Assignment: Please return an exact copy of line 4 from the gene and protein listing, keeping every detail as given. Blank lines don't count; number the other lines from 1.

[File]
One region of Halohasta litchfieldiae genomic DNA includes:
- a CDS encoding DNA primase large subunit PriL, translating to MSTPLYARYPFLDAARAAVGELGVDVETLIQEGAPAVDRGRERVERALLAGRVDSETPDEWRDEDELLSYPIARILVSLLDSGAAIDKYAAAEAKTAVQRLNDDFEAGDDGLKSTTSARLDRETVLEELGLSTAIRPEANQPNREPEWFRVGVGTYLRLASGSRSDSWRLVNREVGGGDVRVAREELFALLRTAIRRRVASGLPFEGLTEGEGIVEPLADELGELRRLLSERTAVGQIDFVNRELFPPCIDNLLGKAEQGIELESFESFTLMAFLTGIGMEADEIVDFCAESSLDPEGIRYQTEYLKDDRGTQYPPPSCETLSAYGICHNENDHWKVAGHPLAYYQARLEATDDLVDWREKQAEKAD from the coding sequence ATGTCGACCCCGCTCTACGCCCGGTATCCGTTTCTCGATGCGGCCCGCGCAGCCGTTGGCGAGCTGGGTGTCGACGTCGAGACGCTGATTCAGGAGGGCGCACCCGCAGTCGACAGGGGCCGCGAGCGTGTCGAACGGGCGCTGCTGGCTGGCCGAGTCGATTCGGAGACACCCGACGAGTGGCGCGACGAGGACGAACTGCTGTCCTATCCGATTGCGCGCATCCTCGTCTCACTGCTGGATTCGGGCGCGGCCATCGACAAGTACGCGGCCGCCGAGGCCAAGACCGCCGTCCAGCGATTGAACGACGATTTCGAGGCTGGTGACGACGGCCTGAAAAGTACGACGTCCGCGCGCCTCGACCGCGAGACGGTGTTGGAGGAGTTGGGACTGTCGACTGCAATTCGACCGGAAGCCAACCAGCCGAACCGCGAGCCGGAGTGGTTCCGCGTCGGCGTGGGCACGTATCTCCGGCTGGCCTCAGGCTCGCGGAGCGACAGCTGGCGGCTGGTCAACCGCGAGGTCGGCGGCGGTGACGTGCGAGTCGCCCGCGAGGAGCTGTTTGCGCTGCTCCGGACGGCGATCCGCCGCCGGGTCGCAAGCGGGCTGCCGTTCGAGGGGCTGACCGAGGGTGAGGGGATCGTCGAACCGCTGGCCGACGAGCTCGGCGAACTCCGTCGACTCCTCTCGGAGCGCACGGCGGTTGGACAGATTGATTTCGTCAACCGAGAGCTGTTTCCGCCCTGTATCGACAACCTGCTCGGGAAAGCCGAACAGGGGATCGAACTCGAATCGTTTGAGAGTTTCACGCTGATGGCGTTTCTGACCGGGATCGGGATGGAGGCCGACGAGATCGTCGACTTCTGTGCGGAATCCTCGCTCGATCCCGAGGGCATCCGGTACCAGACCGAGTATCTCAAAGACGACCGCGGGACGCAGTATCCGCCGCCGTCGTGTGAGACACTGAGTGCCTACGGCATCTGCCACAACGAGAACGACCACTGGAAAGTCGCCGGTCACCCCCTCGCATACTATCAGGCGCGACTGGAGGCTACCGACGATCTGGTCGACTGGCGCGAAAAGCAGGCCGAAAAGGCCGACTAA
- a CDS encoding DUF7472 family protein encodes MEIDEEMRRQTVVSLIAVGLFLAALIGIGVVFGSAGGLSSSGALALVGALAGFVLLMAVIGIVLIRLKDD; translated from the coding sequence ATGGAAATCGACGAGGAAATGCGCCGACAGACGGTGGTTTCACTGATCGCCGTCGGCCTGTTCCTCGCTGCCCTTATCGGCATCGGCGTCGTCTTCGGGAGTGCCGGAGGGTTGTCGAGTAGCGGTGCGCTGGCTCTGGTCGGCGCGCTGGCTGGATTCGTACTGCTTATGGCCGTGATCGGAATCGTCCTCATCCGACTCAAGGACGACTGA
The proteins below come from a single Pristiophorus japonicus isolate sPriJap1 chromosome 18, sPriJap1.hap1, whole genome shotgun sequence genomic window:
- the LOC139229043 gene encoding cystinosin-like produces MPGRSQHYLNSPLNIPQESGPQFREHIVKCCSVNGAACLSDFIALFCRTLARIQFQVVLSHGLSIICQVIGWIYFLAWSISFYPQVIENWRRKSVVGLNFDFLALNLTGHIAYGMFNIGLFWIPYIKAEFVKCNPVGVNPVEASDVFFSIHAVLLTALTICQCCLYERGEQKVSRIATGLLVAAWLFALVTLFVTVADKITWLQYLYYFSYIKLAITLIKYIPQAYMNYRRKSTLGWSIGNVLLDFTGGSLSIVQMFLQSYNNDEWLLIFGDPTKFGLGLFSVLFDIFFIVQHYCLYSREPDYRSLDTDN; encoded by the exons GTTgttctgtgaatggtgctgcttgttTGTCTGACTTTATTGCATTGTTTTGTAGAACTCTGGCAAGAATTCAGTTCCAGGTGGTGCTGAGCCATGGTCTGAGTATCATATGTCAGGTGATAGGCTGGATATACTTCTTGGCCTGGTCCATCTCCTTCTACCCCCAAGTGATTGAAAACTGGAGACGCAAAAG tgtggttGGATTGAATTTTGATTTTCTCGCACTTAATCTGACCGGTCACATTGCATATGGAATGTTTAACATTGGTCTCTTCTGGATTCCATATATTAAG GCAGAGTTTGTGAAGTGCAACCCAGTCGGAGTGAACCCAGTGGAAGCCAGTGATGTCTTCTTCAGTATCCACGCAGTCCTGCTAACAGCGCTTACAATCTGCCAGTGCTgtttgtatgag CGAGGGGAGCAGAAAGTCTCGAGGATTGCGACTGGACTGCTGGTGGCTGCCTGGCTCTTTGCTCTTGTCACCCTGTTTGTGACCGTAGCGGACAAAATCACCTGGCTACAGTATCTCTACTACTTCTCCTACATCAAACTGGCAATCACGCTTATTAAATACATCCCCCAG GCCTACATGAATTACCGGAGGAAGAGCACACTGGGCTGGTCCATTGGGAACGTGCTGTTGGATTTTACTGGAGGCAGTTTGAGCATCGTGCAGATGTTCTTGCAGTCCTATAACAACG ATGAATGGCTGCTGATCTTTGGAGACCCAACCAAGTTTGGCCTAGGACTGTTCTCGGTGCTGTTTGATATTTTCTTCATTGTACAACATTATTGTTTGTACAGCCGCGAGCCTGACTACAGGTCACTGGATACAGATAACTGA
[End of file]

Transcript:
The proteins below come from a single Pristiophorus japonicus isolate sPriJap1 chromosome 18, sPriJap1.hap1, whole genome shotgun sequence genomic window: